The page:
and any reasonable doubt about the importance is decided in favor of anyone statute.@166 The sight of the U.S. Capitol shrouded in tear gas besieged by rioters heading to a joint session of Congress shocked the national conscience. Five people died in the riot, and in the weeks that followed, state prosecutors announced hundreds of charges against dozens of people. But while the January 6 uprising sparked a debate about the need for new criminal laws — such as a national terrorism law — it also sparked a discussion about whether an older controversial rule should apply in this situation. Prosecutors are considering charging some people with murder for the deaths of Capitol Police Officer Brian Sicknick and Ashli Babbitt, who was killed by police as she tried to enter the speaker`s lobby through a broken window. The application of the prox-cause approach varies considerably by jurisdiction, as laws differ considerably,80 and this article will examine a representative sample of them. First, let`s look again at the facts of the sophophone case presented in the introduction and apply the theory of the immediate cause of liability. In this case, Sophophone`s co-criminal was shot dead by a police officer after fleeing a burglary. At the time of the shooting, Sophophone was handcuffed and sitting in the back seat of a police car. If Sophophon were prosecuted in a jurisdiction that applies an immediate cause theory, he would be held responsible for the death of his co-offender.
The responsibility of the enforcement agents would be accompanied by an immediate reason to create a situation in which the State could argue that the commission of the burglary, combined with the choice of the accused to flee, triggered the persecution by armed agents. The shot that killed. was shot against the escape of fleeing burglars. [and] was a direct and predictable consequence of the defendants = actions.@81 But at least in North Carolina, the rule is clear: we are an agency state. The two main approaches to causing murder are agency theory and immediate cause theory.50 Proponents defend the murder rule on the grounds that it helps reduce the overall crime rate and reduce the average number of crime-related deaths. Although a number of studies have attempted to isolate the effects of the rule, the results are difficult to determine due to confounding variables. The most widely used study, conducted by legal researchers at UC Berkeley, found that there was no decrease in crime rates for states that apply the homicide rule to crime, and that there may be a slight negative correlation with crime-related deaths for states that pass the law. Aside from the arguments in favor of its potential utilitarian advantages, the rule has been sharply criticized for its apparent disregard for criminal intent, as seen in the case of Travis Castle and his friends. Even though the rule lowered both overall crime rates and crime-related death rates, the law still senses injustice: the idea of charging someone with murder they did not intend to commit runs counter to any intuitive notion of fairness and the principles on which the U.S. criminal justice system is based. To counter this instinctive objection, proponents of the murder rule argue that criminals are directly guilty of murder and should be treated as such for setting in motion the chain of events that led to death.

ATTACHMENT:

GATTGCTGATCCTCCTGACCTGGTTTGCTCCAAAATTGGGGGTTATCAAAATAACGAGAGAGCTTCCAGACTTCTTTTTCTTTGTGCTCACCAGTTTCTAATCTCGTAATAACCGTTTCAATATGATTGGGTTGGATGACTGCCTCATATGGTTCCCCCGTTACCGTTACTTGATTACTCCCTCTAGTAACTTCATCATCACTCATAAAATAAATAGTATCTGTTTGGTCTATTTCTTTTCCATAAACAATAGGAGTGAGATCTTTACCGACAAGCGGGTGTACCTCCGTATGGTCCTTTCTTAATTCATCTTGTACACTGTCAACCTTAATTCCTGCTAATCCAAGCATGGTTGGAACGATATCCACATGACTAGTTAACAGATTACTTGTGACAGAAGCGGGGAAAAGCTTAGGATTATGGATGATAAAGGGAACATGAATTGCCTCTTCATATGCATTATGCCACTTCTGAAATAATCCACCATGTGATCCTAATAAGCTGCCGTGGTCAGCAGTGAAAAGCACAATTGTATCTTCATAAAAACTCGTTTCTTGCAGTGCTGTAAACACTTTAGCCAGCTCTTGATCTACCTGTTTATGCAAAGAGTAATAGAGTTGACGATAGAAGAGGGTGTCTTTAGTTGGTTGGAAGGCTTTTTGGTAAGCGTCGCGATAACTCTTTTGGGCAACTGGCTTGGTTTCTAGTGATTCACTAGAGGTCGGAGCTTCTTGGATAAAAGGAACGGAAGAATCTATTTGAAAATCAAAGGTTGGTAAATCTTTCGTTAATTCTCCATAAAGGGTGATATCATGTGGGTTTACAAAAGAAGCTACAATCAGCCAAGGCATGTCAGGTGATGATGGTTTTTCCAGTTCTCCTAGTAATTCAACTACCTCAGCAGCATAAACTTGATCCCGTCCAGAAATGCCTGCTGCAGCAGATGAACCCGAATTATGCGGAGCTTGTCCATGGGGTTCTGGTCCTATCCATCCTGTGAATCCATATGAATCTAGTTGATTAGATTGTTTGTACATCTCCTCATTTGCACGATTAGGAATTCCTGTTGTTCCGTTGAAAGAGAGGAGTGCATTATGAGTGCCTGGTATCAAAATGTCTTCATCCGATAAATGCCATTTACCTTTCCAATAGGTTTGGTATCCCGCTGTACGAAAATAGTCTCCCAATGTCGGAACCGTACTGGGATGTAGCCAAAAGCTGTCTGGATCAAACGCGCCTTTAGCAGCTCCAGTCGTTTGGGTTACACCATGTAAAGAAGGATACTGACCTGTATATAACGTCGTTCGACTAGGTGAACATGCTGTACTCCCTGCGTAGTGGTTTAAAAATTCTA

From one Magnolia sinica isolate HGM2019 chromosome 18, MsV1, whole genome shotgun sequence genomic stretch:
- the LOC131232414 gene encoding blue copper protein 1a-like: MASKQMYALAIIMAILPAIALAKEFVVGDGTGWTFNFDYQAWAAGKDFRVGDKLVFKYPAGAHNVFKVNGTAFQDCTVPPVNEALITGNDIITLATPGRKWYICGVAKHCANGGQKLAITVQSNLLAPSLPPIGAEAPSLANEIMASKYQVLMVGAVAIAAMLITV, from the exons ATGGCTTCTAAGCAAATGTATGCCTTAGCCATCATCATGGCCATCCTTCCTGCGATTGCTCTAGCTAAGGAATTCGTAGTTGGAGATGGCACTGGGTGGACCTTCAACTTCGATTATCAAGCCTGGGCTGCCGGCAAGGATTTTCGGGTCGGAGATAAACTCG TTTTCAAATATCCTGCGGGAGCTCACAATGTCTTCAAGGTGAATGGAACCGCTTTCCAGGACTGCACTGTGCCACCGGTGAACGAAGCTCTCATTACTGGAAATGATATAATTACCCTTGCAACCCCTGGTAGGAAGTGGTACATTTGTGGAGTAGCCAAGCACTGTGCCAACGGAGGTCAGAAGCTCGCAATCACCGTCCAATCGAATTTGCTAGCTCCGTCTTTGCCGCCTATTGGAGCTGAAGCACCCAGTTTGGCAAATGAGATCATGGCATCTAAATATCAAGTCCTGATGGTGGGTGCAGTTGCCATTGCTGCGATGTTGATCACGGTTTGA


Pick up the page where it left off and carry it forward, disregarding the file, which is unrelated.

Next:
This defense was commonly referred to as the “but for” defense: for example, if Castle, Doyle, and Moore had not broken into the house, Castle would not have been killed by the person there. While this defense may be logically sound, it is dangerously simplistic and reductive, arguing that all crimes should be punished based on outcome, not intent. Proponents of the immediate cause theory might argue that the defendant will only be held liable for his own unlawful acts, since resistance or resistance to his crime was a reasonably foreseeable consequence.